Close to 35,000 homes and businesses remain without power and some communities in South Australia’s north have lost access to emergency phone calls as the clean-up from the weekend’s storms continues.
- SA was hit by 423,000 lightning strikes and winds of 106kph over the weekend, causing blackouts
- SA Power Networks says most homes should have power restored today
- SES crews have received more than 2,000 calls for help over the 24-hour period to Monday morning
The state was hit with wild winds, rain, thunder and lightning over the weekend, causing widespread blackouts and storm damage.
Dozens of schools will be closed today due to blackouts or storm damage with the education department advising parents to follow advice sent directly from their schools and preschools.
Paul Roberts from SA Power Networks said most homes should have their power restored by Tuesday, but there could be some “stragglers” without power until Wednesday.
Mr Roberts said it was the largest outage event in SA since the statewide blackout in 2016.
“[It’s] the biggest impact since we had the statewide blackout in 2016 in September, but it’s going to take much longer for us to recover from this one [than] the statewide blackout,” Mr Roberts said.
“Most people were back on in the evening and overnight that day, but this is where we’re really having to rebuild many parts of the network which have been damaged by big trees that have fallen on lines, all sorts of damage, that requires rebuilding, not just reconnecting supply.
“The statewide blackout was essentially reorganizing the supply in the network and rebuilding us back up from zero supply to be able to generate the state, whereas this is actually about rebuilding the network.
Mr Roberts said as well as damage to powerlines and infrastructure, a tower had been lost on the interconnector at Tailem Bend, meaning there was no supply coming from interstate.
The interconnector is operated by ElectraNet.
There were 423,000 lightning strikes recorded on Saturday, along with winds of 106 kilometers per hour.
SA Power Networks said power was cut to 160,000 customers, with 310 outages reported across the state.
SA Police said some communities in the north of the state had lost access to Telstra services, meaning residents in those towns could not contact triple-0.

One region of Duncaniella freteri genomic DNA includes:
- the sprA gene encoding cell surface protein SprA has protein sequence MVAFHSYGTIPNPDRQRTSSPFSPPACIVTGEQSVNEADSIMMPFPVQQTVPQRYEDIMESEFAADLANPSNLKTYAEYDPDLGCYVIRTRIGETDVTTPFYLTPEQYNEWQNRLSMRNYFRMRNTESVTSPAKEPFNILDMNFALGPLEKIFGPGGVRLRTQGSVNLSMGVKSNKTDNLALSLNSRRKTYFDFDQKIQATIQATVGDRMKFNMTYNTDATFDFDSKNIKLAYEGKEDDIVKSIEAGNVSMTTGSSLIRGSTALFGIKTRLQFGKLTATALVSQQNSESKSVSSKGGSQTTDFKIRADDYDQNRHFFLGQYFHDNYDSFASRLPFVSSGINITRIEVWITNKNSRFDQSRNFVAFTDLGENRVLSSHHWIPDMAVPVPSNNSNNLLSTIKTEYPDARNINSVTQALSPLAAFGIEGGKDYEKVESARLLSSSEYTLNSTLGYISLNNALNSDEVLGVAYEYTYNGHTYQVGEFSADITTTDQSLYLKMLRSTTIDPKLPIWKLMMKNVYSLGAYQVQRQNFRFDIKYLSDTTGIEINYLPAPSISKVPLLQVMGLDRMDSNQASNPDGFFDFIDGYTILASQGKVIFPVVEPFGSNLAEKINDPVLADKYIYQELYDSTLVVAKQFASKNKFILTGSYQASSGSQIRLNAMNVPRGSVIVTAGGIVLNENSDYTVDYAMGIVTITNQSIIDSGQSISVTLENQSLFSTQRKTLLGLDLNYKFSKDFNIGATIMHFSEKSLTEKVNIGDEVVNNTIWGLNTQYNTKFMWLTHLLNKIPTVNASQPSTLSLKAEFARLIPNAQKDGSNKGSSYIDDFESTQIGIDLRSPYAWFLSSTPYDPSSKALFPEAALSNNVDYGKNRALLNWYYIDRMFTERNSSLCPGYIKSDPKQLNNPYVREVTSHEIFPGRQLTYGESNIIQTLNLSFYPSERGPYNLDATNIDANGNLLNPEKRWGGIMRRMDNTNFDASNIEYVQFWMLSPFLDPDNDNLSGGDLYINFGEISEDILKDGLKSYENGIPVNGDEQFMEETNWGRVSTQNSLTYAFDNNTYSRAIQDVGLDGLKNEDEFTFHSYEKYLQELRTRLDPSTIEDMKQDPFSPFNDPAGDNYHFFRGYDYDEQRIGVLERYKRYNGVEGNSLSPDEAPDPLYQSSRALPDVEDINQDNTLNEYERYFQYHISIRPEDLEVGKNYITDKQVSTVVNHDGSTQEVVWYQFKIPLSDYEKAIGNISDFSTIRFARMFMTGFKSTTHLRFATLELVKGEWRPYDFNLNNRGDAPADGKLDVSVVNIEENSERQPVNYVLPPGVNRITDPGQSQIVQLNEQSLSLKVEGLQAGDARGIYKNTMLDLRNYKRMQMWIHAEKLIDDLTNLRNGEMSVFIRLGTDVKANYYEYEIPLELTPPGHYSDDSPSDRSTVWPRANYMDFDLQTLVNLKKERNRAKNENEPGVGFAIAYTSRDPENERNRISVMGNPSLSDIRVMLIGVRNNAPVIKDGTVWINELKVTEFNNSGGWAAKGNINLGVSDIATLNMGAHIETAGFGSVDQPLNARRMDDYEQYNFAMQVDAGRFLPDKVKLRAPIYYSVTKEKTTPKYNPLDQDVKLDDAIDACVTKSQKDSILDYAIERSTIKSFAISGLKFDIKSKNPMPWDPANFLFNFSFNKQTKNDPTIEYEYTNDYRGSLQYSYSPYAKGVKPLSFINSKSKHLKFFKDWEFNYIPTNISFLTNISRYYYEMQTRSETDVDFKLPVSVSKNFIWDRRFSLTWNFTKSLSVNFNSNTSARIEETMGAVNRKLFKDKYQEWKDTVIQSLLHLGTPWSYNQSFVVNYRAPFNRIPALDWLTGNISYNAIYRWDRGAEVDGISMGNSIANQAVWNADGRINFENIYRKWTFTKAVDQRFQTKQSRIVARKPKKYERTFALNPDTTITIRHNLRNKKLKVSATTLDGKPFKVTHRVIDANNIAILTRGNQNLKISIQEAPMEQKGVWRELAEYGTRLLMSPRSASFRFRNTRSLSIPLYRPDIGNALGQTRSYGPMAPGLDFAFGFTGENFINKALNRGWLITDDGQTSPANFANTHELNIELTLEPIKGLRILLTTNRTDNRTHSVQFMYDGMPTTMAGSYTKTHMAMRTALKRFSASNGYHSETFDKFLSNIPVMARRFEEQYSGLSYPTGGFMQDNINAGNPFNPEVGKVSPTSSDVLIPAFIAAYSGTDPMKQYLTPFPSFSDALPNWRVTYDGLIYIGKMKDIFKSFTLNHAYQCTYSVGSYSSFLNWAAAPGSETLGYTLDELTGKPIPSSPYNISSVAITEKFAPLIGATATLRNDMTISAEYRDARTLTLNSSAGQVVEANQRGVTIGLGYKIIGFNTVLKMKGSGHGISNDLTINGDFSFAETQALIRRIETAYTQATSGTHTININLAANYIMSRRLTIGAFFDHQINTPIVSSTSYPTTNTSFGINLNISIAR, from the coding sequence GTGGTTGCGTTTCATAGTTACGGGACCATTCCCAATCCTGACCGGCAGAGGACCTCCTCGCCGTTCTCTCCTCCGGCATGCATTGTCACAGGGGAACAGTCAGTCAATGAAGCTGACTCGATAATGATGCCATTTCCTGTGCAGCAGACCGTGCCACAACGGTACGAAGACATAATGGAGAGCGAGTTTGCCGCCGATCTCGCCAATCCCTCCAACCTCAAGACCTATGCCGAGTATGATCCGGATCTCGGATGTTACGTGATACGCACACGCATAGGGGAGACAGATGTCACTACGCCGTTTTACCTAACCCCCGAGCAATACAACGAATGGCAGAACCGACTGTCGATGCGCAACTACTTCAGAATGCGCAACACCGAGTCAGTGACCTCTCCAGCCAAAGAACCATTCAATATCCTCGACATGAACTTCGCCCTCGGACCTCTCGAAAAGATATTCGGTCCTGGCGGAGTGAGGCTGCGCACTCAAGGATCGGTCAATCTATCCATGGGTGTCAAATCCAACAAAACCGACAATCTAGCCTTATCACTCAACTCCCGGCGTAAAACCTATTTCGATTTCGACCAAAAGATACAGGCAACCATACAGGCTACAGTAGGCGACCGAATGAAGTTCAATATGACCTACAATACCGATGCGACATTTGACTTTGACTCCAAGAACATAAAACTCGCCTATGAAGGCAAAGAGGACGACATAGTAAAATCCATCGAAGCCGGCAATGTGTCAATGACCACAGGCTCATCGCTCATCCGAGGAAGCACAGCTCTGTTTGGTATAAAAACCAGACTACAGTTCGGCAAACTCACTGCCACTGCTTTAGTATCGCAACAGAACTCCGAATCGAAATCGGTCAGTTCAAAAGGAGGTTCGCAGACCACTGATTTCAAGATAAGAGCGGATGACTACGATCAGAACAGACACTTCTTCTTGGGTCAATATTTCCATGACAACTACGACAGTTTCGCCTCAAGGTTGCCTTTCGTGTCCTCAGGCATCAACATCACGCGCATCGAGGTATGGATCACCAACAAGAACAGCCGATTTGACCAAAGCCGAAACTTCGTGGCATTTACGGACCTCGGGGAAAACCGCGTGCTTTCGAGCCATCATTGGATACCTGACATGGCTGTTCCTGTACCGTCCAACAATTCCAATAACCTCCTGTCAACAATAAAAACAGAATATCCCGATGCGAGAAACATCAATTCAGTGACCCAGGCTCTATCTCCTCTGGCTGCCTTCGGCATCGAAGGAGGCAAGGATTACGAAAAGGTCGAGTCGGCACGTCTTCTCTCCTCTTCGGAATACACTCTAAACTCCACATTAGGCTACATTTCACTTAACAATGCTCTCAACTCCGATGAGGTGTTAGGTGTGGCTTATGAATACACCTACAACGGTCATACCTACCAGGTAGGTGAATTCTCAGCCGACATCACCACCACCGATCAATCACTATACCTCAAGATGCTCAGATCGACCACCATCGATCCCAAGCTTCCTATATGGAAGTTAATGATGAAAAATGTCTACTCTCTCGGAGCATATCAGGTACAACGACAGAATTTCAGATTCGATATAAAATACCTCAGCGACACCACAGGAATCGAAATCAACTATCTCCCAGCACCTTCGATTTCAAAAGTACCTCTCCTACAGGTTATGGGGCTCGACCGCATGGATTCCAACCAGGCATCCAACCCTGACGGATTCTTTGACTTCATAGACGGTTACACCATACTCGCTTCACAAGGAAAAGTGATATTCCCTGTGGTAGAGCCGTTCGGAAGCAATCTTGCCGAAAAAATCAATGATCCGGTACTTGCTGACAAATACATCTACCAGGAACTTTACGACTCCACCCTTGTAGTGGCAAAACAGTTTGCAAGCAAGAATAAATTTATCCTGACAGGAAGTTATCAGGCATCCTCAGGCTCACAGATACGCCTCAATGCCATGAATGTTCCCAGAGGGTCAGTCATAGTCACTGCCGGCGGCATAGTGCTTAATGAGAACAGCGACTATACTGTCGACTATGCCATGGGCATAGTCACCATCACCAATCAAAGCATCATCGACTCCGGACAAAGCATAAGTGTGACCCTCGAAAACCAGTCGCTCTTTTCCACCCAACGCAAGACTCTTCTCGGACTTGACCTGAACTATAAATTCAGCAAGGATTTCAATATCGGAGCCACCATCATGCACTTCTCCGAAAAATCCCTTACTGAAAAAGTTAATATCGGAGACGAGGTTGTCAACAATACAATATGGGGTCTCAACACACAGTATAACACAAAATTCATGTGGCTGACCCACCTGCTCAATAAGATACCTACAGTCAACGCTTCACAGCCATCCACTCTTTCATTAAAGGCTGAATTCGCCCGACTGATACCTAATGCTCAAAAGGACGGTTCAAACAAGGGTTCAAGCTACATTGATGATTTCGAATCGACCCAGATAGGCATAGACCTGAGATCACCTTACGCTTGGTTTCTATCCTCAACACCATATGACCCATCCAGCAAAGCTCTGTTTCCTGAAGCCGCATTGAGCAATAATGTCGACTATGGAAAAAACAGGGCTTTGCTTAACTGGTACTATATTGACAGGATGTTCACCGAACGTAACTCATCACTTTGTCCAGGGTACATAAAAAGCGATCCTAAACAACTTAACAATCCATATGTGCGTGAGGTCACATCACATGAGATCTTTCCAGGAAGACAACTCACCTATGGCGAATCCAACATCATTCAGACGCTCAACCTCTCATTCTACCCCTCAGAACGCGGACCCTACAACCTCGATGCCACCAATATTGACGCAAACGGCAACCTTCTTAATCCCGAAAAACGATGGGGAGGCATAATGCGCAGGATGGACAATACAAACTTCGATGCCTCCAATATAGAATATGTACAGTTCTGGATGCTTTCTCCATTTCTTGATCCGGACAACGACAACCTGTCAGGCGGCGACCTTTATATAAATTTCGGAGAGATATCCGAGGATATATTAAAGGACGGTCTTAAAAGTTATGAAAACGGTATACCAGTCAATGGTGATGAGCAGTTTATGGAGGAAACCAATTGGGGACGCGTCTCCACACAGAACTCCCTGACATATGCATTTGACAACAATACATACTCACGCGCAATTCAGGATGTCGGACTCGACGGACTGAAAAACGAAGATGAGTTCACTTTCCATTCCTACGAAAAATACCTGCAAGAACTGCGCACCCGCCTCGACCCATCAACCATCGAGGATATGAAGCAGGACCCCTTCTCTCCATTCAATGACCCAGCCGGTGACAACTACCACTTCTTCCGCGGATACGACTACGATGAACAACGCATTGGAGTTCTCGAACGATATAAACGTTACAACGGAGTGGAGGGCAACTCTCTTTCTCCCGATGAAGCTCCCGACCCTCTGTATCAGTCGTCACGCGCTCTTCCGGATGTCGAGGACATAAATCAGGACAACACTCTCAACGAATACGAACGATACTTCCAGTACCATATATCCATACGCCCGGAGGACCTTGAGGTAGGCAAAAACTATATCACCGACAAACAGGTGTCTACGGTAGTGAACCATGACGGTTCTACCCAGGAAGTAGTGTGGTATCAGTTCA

The communities affected are Booborowie, Burra, Copley, Gidgealpa, Hallet, Leigh Creek, Marree, Nepabunna and Yeelanna.
Anyone requiring medical assistance that is not able to call triple-0 is asked to attend their nearest hospital.
Anyone needing other emergency services has been told to attend their nearest police or fire station.
Senior Constable Kate Dawson said many roads across metropolitan areas were still littered with fallen trees and a number of intersections were without traffic lights due to the blackouts.
“It’s wild out there and it has been for the last couple of days, which has resulted in a lot of damage to our roads and the power network across the state, so if you do need to drive today, we just ask that you take extreme care on our roads,” she said.
“As well as homes and businesses, there are still many intersections with power out as well as trees, powerlines and light poles down across the road causing hazards.”
SES responds to thousands of calls
State Emergency Services chief of staff Darren Halleday said crews had received 2,000 calls for help over the past 24 hours.
They included reports of damaged roofs, downed powerlines and blocked roads across the state.
Mr Halleday said about 300 jobs remained and he expected the workload would ease over the coming days.
“Much of the damage included roofs being removed, trees on buildings, trees on cars, trees on powerlines and trees on roads,” he said.
“We really do thank the public for their patience, as there has been delays getting through the 132,500 numbers.”
Bureau of Meteorology duty forecaster Jenny Horvat said things had settled down, but conditions were still quite wet and windy.
She said there had been nearly 50 millimeters of rain at the Mount Lofty Ranges since 9am yesterday, but the weather system that had caused the storm had moved east towards Tasmania.
“We should start to see some easing of conditions during the later part of today,” she said.